By Andrew Garcia  |  Posted 2004-05-10 Print this article Print

Juniper Networks NetScreen-SA3000 is an excellent choice for enterprise networks, providing a slick, mature remote access solution. We tested Version 4.0 of the device, which combines an intuitive and unobtrusive user interface with the most granular administrative control of all the products we reviewed. However, the devices myriad authorization options can easily trip up administrators.

The configuration we tested costs $36,890 for 100 concurrent users. The base price for a clustered pair is $29,695, with additional licensing costs for clustering and concurrent users of the SAM (Secure Application Manager) and Network Connect features. Version 4.0 began shipping in February.

The NetScreen-SA3000s Instant Virtual Extranet technology provided clientless access to our Web servers, Windows file shares, and SSH and Telnet-enabled resources. Thin-client support and full network connectivity options are also available for additional cost.

The SAM module ($16 per concurrent user) gives administrators the choice between ActiveX (W-SAM) and Java-based (J-SAM) thin clients. We preferred the J-SAM module for its multiplatform support, but it dynamically updates the remote machines Hosts file, which requires administrative permissions on the remote client. Administrators also can add a series of loop-back addresses to their domains external DNS (Domain Name System) server.

Network Connect ($16 per concurrent user) provides an IPSec-like full-network-access option that provides remote users with an IP address on the protected network. Unlike AEPs solution, installing this component does not require a reboot of the users machine, and the component can be configured to clean itself off the system after the user terminates the session.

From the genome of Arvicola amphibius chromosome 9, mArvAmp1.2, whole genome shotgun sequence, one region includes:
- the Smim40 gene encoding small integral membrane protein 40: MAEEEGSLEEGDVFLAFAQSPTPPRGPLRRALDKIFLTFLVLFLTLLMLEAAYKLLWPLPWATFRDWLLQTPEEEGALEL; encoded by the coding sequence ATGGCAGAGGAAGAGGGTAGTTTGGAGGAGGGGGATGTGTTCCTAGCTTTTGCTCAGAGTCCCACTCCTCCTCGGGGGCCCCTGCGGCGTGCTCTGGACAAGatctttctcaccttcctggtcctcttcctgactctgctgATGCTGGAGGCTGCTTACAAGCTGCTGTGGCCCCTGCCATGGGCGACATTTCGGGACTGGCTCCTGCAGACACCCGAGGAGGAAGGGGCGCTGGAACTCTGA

The NetScreen-SA3000 provides the most granular authentication and authorization features of the products we tested. Like the Symantec and AEP products, the SA-3000 can authenticate users from multiple back-end servers on a single log-in page, but we also configured the SA-3000 to offer different log-in pages (at different URLs) for RADIUS- and LDAP-based users. This a nice option for companies that wish to offer different pages for their own employees and their external partners.

However, access to resources must be applied in a multitude of places. Access must be controlled according to Realm (the original authorization server), Role (a server that assigns resources according to group or user attributes) and Resource (the target server and network application).

We liked the breadth of access options these servers provide, but wed like to see some kind of wizard that would walk administrators through the application process.

With the J-SAM module in place to add native file browsing and Terminal Services access, remote access worked equally well via Internet Explorer and Mozilla (on both Windows and Linux). We did, however, have to disable Mozillas integrated pop-up blocker and cookie protections to get J-SAM to launch correctly.

The NetScreen-SA3000s high-availability option was easy to configure and adapted capably to our simulated outages. We configured the units in an active/ passive formation, although both units can be active at the same time in conjunction with a separate load balancer. The Central Manager license for a cluster pair costs $3,995.

Click here to read the next review in this series.
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Andrew cut his teeth as a systems administrator at the University of California, learning the ins and outs of server migration, Windows desktop management, Unix and Novell administration. After a tour of duty as a team leader for PC Magazine's Labs, Andrew turned to system integration - providing network, server, and desktop consulting services for small businesses throughout the Bay Area. With eWEEK Labs since 2003, Andrew concentrates on wireless networking technologies while moonlighting with Microsoft Windows, mobile devices and management, and unified communications. He produces product reviews, technology analysis and opinion pieces for eWEEK.com, eWEEK magazine, and the Labs' Release Notes blog. Follow Andrew on Twitter at andrewrgarcia, or reach him by email at agarcia@eweek.com.

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